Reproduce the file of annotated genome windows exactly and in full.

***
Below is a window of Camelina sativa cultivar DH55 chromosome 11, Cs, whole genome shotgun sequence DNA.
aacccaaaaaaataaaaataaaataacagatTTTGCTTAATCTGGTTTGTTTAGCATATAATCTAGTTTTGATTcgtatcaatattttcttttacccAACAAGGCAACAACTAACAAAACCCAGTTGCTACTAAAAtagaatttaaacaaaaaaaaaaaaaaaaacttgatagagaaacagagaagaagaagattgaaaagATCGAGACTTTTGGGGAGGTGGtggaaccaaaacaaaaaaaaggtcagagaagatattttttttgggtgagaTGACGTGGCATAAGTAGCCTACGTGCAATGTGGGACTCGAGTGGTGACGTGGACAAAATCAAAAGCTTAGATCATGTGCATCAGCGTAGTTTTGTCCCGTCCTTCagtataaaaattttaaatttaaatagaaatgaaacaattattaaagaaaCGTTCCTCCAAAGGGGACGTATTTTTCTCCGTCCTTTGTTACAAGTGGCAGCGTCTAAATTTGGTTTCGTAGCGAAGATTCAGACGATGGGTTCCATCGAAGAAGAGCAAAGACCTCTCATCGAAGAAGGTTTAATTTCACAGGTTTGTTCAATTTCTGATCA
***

Below is a window of Camelina sativa cultivar DH55 chromosome 11, Cs, whole genome shotgun sequence DNA.
aacccaaaaaaataaaaataaaataacagatTTTGCTTAATCTGGTTTGTTTAGCATATAATCTAGTTTTGATTcgtatcaatattttcttttacccAACAAGGCAACAACTAACAAAACCCAGTTGCTACTAAAAtagaatttaaacaaaaaaaaaaaaaaaaacttgatagagaaacagagaagaagaagattgaaaagATCGAGACTTTTGGGGAGGTGGtggaaccaaaacaaaaaaaaggtcagagaagatattttttttgggtgagaTGACGTGGCATAAGTAGCCTACGTGCAATGTGGGACTCGAGTGGTGACGTGGACAAAATCAAAAGCTTAGATCATGTGCATCAGCGTAGTTTTGTCCCGTCCTTCagtataaaaattttaaatttaaatagaaatgaaacaattattaaagaaaCGTTCCTCCAAAGGGGACGTATTTTTCTCCGTCCTTTGTTACAAGTGGCAGCGTCTAAATTTGGTTTCGTAGCGAAGATTCAGACGATGGGTTCCATCGAAGAAGAGCAAAGACCTCTCATCGAAGAAGGTTTAATTTCACAGGTTTGTTCAATTTCTGATCA